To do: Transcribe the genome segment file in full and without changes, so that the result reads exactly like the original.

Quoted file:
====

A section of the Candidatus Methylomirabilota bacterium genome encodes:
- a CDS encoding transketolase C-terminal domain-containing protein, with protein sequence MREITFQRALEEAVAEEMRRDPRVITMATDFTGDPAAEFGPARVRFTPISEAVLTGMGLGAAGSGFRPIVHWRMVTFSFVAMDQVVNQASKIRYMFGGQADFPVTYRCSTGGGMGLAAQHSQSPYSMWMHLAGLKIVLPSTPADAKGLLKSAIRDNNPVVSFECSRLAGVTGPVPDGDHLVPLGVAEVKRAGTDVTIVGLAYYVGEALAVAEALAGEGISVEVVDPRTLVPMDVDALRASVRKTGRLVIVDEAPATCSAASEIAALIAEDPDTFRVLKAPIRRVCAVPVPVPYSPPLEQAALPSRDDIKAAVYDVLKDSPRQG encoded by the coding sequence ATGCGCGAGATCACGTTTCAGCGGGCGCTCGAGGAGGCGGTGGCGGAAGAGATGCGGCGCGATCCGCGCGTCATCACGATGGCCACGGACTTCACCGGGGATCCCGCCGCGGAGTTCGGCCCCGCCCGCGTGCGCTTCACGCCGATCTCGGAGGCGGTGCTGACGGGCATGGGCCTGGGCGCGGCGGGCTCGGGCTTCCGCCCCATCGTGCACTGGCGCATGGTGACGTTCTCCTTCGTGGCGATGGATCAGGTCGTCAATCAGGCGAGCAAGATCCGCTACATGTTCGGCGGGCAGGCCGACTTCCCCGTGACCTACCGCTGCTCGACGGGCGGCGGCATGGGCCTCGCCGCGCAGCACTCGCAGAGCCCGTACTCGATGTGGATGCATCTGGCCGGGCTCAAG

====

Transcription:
A section of the Candidatus Methylomirabilota bacterium genome encodes:
- a CDS encoding transketolase C-terminal domain-containing protein, with protein sequence MREITFQRALEEAVAEEMRRDPRVITMATDFTGDPAAEFGPARVRFTPISEAVLTGMGLGAAGSGFRPIVHWRMVTFSFVAMDQVVNQASKIRYMFGGQADFPVTYRCSTGGGMGLAAQHSQSPYSMWMHLAGLKIVLPSTPADAKGLLKSAIRDNNPVVSFECSRLAGVTGPVPDGDHLVPLGVAEVKRAGTDVTIVGLAYYVGEALAVAEALAGEGISVEVVDPRTLVPMDVDALRASVRKTGRLVIVDEAPATCSAASEIAALIAEDPDTFRVLKAPIRRVCAVPVPVPYSPPLEQAALPSRDDIKAAVYDVLKDSPRQG encoded by the coding sequence ATGCGCGAGATCACGTTTCAGCGGGCGCTCGAGGAGGCGGTGGCGGAAGAGATGCGGCGCGATCCGCGCGTCATCACGATGGCCACGGACTTCACCGGGGATCCCGCCGCGGAGTTCGGCCCCGCCCGCGTGCGCTTCACGCCGATCTCGGAGGCGGTGCTGACGGGCATGGGCCTGGGCGCGGCGGGCTCGGGCTTCCGCCCCATCGTGCACTGGCGCATGGTGACGTTCTCCTTCGTGGCGATGGATCAGGTCGTCAATCAGGCGAGCAAGATCCGCTACATGTTCGGCGGGCAGGCCGACTTCCCCGTGACCTACCGCTGCTCGACGGGCGGCGGCATGGGCCTCGCCGCGCAGCACTCGCAGAGCCCGTACTCGATGTGGATGCATCTGGCCGGGCTCAAG